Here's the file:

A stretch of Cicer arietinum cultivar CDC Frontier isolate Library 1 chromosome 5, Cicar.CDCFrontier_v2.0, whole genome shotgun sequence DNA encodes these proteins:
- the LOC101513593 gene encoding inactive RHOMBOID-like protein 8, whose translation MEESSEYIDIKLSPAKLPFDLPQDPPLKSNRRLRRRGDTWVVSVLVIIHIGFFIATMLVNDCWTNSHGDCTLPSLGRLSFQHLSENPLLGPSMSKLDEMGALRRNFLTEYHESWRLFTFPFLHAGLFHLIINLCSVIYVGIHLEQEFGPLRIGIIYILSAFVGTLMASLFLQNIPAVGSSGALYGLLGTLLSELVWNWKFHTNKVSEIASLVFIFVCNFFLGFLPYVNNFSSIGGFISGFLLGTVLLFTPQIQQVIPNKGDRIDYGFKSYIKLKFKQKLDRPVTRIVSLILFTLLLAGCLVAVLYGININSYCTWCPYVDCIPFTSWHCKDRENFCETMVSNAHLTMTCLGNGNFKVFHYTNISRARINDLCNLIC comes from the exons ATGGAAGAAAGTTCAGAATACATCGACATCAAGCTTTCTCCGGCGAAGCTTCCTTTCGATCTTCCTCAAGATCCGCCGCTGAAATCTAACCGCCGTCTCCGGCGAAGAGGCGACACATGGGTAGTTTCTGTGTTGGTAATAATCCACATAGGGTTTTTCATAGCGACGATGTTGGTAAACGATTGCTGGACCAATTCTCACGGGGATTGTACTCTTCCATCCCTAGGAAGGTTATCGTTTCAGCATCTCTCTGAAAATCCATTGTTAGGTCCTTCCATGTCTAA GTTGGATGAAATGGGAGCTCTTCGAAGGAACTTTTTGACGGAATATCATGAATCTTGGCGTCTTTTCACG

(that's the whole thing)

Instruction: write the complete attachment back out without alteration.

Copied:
A stretch of Cicer arietinum cultivar CDC Frontier isolate Library 1 chromosome 5, Cicar.CDCFrontier_v2.0, whole genome shotgun sequence DNA encodes these proteins:
- the LOC101513593 gene encoding inactive RHOMBOID-like protein 8, whose translation MEESSEYIDIKLSPAKLPFDLPQDPPLKSNRRLRRRGDTWVVSVLVIIHIGFFIATMLVNDCWTNSHGDCTLPSLGRLSFQHLSENPLLGPSMSKLDEMGALRRNFLTEYHESWRLFTFPFLHAGLFHLIINLCSVIYVGIHLEQEFGPLRIGIIYILSAFVGTLMASLFLQNIPAVGSSGALYGLLGTLLSELVWNWKFHTNKVSEIASLVFIFVCNFFLGFLPYVNNFSSIGGFISGFLLGTVLLFTPQIQQVIPNKGDRIDYGFKSYIKLKFKQKLDRPVTRIVSLILFTLLLAGCLVAVLYGININSYCTWCPYVDCIPFTSWHCKDRENFCETMVSNAHLTMTCLGNGNFKVFHYTNISRARINDLCNLIC comes from the exons ATGGAAGAAAGTTCAGAATACATCGACATCAAGCTTTCTCCGGCGAAGCTTCCTTTCGATCTTCCTCAAGATCCGCCGCTGAAATCTAACCGCCGTCTCCGGCGAAGAGGCGACACATGGGTAGTTTCTGTGTTGGTAATAATCCACATAGGGTTTTTCATAGCGACGATGTTGGTAAACGATTGCTGGACCAATTCTCACGGGGATTGTACTCTTCCATCCCTAGGAAGGTTATCGTTTCAGCATCTCTCTGAAAATCCATTGTTAGGTCCTTCCATGTCTAA GTTGGATGAAATGGGAGCTCTTCGAAGGAACTTTTTGACGGAATATCATGAATCTTGGCGTCTTTTCACG